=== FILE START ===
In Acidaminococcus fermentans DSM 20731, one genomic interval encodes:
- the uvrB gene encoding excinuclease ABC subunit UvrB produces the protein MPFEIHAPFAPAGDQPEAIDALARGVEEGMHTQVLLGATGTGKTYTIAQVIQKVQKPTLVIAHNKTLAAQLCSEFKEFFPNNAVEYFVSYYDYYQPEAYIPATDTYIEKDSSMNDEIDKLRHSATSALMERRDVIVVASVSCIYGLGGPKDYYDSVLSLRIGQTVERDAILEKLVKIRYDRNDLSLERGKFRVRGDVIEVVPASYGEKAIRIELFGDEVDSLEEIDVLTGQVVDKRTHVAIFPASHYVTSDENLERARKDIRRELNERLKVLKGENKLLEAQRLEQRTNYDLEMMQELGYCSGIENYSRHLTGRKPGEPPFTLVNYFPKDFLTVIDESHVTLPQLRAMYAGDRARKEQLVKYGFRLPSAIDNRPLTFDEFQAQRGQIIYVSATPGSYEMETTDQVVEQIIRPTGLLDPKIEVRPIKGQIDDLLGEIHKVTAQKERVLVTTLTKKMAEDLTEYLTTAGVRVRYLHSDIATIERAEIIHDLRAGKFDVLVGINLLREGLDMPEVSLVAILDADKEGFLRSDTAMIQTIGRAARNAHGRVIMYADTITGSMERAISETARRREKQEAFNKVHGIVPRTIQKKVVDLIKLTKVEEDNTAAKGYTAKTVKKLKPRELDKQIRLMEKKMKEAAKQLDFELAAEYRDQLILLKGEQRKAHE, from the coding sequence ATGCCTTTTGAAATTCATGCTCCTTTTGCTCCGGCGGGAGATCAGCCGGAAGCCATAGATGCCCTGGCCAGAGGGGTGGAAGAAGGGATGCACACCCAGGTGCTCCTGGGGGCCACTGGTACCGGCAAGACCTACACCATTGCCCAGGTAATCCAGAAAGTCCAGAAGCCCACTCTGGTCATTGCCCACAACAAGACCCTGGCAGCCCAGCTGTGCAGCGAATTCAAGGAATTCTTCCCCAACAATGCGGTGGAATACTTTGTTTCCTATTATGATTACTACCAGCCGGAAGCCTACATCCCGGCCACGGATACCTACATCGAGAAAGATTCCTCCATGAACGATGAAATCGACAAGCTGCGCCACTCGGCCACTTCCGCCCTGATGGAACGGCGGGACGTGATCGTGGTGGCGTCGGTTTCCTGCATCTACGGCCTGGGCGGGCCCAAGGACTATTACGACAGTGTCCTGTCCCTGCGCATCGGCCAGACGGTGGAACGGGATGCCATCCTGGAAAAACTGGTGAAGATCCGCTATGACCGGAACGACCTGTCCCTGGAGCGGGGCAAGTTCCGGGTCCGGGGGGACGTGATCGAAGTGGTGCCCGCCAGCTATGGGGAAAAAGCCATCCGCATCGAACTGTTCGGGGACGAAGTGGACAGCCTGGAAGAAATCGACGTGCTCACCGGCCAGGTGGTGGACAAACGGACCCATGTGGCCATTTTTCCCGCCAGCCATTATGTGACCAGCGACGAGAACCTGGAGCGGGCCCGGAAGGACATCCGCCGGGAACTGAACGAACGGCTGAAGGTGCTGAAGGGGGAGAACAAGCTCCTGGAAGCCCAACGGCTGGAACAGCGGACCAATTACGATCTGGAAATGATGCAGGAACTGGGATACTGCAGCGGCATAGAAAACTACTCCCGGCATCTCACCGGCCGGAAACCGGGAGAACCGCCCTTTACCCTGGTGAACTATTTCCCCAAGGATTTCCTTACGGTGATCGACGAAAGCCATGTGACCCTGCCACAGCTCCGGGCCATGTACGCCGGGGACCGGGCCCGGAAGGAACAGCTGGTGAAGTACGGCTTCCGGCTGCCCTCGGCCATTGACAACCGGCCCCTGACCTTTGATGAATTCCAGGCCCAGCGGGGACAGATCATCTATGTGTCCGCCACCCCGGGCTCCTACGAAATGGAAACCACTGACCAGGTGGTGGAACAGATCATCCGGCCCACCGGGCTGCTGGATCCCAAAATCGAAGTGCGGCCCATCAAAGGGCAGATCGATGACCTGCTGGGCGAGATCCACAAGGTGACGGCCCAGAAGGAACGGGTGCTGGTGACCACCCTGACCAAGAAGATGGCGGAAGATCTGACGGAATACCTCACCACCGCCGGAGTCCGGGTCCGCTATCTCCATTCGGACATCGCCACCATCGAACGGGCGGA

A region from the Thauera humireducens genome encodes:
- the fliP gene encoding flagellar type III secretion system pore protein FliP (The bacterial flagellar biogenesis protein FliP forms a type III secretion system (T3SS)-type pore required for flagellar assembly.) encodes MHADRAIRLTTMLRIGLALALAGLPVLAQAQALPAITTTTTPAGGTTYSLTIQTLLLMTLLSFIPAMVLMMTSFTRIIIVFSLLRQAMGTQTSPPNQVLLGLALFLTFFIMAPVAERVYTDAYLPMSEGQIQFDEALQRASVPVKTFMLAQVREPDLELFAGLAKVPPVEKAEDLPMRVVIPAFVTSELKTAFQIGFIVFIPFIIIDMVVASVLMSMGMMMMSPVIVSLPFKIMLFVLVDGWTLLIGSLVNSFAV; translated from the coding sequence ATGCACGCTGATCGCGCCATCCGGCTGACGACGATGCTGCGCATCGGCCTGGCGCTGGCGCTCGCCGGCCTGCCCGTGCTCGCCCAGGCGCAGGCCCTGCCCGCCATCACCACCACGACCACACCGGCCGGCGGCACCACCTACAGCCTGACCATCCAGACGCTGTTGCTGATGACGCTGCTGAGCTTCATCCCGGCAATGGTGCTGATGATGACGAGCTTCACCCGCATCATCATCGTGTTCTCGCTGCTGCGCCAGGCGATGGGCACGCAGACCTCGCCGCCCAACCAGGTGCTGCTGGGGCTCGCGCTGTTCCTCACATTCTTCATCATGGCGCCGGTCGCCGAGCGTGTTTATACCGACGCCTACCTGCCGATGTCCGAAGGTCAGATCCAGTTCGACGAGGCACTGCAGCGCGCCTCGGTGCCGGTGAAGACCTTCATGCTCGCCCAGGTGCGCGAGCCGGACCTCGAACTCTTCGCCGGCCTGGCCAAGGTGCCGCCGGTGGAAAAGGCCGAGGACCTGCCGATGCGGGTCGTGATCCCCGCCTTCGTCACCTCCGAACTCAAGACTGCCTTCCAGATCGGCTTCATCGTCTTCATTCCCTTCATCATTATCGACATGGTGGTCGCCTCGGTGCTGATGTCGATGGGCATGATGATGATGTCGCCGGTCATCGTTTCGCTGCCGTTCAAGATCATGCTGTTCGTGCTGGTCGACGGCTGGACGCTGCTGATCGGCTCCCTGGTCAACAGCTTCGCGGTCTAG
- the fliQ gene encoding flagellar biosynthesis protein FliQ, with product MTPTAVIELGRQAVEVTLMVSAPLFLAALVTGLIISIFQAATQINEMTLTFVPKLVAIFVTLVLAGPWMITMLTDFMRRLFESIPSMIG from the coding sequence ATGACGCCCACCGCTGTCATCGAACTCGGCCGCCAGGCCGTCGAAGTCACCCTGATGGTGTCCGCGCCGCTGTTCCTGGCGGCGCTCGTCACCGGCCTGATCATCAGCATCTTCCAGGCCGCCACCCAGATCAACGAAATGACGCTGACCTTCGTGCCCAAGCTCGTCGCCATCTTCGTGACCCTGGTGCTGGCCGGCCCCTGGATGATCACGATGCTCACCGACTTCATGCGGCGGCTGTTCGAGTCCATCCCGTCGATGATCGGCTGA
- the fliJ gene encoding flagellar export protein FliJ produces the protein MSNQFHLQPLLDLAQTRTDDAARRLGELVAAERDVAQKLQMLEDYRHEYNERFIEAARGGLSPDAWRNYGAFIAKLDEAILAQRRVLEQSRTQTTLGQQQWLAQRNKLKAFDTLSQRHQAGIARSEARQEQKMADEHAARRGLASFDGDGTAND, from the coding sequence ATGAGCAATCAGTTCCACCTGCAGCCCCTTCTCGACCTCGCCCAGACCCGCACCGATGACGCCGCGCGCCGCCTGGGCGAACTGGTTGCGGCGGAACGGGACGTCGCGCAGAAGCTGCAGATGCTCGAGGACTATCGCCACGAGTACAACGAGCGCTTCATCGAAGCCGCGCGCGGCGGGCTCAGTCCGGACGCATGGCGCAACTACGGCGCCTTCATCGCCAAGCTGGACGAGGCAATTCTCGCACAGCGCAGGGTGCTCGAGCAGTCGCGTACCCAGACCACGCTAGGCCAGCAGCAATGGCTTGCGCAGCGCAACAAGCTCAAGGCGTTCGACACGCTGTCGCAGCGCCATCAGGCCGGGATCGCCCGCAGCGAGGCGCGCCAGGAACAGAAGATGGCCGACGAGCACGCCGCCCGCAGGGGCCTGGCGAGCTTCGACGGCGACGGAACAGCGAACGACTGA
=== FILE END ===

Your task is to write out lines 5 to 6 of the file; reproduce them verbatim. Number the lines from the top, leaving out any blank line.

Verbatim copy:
- the fliQ gene encoding flagellar biosynthesis protein FliQ, with product MTPTAVIELGRQAVEVTLMVSAPLFLAALVTGLIISIFQAATQINEMTLTFVPKLVAIFVTLVLAGPWMITMLTDFMRRLFESIPSMIG from the coding sequence ATGACGCCCACCGCTGTCATCGAACTCGGCCGCCAGGCCGTCGAAGTCACCCTGATGGTGTCCGCGCCGCTGTTCCTGGCGGCGCTCGTCACCGGCCTGATCATCAGCATCTTCCAGGCCGCCACCCAGATCAACGAAATGACGCTGACCTTCGTGCCCAAGCTCGTCGCCATCTTCGTGACCCTGGTGCTGGCCGGCCCCTGGATGATCACGATGCTCACCGACTTCATGCGGCGGCTGTTCGAGTCCATCCCGTCGATGATCGGCTGA
- the fliJ gene encoding flagellar export protein FliJ produces the protein MSNQFHLQPLLDLAQTRTDDAARRLGELVAAERDVAQKLQMLEDYRHEYNERFIEAARGGLSPDAWRNYGAFIAKLDEAILAQRRVLEQSRTQTTLGQQQWLAQRNKLKAFDTLSQRHQAGIARSEARQEQKMADEHAARRGLASFDGDGTAND, from the coding sequence ATGAGCAATCAGTTCCACCTGCAGCCCCTTCTCGACCTCGCCCAGACCCGCACCGATGACGCCGCGCGCCGCCTGGGCGAACTGGTTGCGGCGGAACGGGACGTCGCGCAGAAGCTGCAGATGCTCGAGGACTATCGCCACGAGTACAACGAGCGCTTCATCGAAGCCGCGCGCGGCGGGCTCAGTCCGGACGCATGGCGCAACTACGGCGCCTTCATCGCCAAGCTGGACGAGGCAATTCTCGCACAGCGCAGGGTGCTCGAGCAGTCGCGTACCCAGACCACGCTAGGCCAGCAGCAATGGCTTGCGCAGCGCAACAAGCTCAAGGCGTTCGACACGCTGTCGCAGCGCCATCAGGCCGGGATCGCCCGCAGCGAGGCGCGCCAGGAACAGAAGATGGCCGACGAGCACGCCGCCCGCAGGGGCCTGGCGAGCTTCGACGGCGACGGAACAGCGAACGACTGA